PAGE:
Category Archives: Autumn

Pickled Tink

As I am sure I have said before, semantics aren’t my four year olds’ strong point.  Life is complicated enough without having to explain the subtleties and nuances of the English language to a child that is already grappling with English, Mandarin and ‘Singlish’.  Trying to comprehend why a single word has many meanings is a task I often find overwhelming and I have been speaking the language for considerably longer than I would care to admit to.  Why, for instance, you would describe someone as being “in a pickle” when he was not in fact doused in vinegar, nor placed in a jar?  A concept a little too complex for my little man. He had only just grasped the idea of a person being described as “pickled”, as meaning infused with alcohol and unable to function properly as a result.  “Why would you want to pickle yourself with alcohol mama? Would it make you taste nice?”  I am beginning to regret the conversation entirely.   “If you get in a pickle… how do you get out again?”  Seriously talk about something else now.  The English have a lot to answer for.

I am trying to pickle beetroot.  My son helps me to fill the jars with a stunning fuscia liquid, the sort of colour only possible when you cook with really lovely fresh beets.  These ones have been given to me by a new friend that imports organic fresh produce from her farm in the Himalayas.  I tell him that I am tickled pink that he loves to do such things with me.  “Tickled pink?…  Don’t you mean Pickled Tink mama”?  I give up.

“And I have been thinking”.  Here we go.   “If I am stuck… so I am sticky… and get all mixed up about something… wouldn’t I be in a chutney?”  Perhaps my precocious child has a point.  Sort of.

Mixed Vegetable Beer Pickles

Fills a 1 litre jar


A lovely saviour of recipe 'orphans'; those odd left-over veggies from precise ingredient lists leaving two of this and one of that.

3/4 cup Japanese sushi seasoning (Mizukan) or other rice wine vinegar

1/2 cup white wine vinegar

6 Bay leaves

10 Allspice berries

2 TBSP peppercorns (pickled green ones are good if you can find them or black will do)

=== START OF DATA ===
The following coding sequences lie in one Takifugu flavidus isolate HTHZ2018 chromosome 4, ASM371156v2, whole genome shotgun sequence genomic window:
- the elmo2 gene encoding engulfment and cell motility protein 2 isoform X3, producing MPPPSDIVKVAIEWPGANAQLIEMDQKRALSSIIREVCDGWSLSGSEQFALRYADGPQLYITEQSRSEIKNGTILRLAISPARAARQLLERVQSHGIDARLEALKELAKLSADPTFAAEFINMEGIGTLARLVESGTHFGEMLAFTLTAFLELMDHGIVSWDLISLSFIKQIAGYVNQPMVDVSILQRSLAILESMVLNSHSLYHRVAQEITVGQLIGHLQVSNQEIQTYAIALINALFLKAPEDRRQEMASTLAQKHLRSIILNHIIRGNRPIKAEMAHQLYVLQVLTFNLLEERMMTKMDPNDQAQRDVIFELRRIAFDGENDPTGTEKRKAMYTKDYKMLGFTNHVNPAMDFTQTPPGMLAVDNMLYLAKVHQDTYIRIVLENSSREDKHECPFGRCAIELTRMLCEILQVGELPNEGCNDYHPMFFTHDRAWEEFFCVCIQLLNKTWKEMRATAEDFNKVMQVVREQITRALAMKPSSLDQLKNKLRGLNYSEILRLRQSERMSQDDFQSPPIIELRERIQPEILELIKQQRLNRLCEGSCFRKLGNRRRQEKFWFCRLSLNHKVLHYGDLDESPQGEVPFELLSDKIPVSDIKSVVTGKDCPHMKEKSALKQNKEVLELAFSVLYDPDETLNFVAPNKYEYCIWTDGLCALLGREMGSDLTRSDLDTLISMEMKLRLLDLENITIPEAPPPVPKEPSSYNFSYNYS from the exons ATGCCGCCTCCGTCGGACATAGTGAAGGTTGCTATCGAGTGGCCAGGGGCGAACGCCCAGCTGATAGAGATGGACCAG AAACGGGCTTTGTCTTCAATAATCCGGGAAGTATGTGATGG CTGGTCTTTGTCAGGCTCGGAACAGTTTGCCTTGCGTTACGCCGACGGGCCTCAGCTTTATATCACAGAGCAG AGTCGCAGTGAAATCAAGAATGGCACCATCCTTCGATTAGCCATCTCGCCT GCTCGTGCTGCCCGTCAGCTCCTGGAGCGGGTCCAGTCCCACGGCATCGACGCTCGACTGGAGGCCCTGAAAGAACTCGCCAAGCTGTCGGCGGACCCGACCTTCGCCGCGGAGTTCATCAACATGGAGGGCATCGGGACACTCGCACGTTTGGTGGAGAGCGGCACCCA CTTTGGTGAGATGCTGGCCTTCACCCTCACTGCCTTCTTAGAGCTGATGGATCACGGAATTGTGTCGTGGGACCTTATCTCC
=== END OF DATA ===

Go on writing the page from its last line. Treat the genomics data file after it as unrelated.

4 large red chillies

10 juniper berries

2 bunches of thyme

1 cup water

6 cloves garlic

3 medium sized carrots

small packet of baby corn

small head of cauliflower

2 japanese or small pickling cucumbers


Not normally a huge fan of fusion food, I appreciate the delicacy and slightly asian twist to this otherwise fairly classic pickled vegetable medley.  Having been inspired to cook in the first place by a dish created by (definitively in my book) God of fusion cuisine Peter Gordon, I secretly harbour a hope that he would approve.

Peel the carrots and cut into batons or discs.  Slice the baby corn lengthwise into halves or quarters if quite large.  Trim cauliflower into small florets.  Cut cucumber into batons or diagonal fat slices.  Pack raw prepared vegetables into a sterilised jar (see sterilising notes at bottom).

Place all liquids and aromatics into a saucepan and bring up to the boil.  Pour over prepared veggies in jar and seal tightly.  Allow to cool then place in the fridge.  Use within one month or within a couple of weeks once opened.  Delicious with some salty roasted nuts and a large cold beer; particularly an Asahi, Sapporo or similar in the sunshine!

Pickled Beetroot

This recipe will make enough to generously fill a 1 litre jar with a little extra for immediate use or can adequately fill 6 x 200ml jars.

It is something about the colour that tickles me


5 large or ten small beetroot

1 cup spring water

2 cups best quality white wine vinegar (Volpaia vinegar or similar specialist herb vinegars are lovely to experiment with)

1 cup white sugar (ideally organic and unbleached)

6 bay leaves

2 star anis

½ tsp peppercorns – you can use pickled green ones if you have them but black dried are fine too

2 large red chillies, whole

¼ tsp sea salt


Rinse off excess mud from beetroot and trim off any leaves (delicious blanched and doused in olive oil as a side dish by the way)!  Place the beets in a large saucepan of cold, salted water and bring to a simmer.  Cook gently for about fifteen to twenty-five minutes depending on the size of your beetroot.  They are ready when you are able to stab them easily with a knife or skewer – ideally tender, but not overcooked.

Drain the beetroot and rub off the skins, tails and rough tops with your hands when cool.  You can dunk them in a little bowl of cold water to get rid of any little bits of skin but don’t be tempted to run them under a tap as they will bleed out colour and flavour.  Set aside.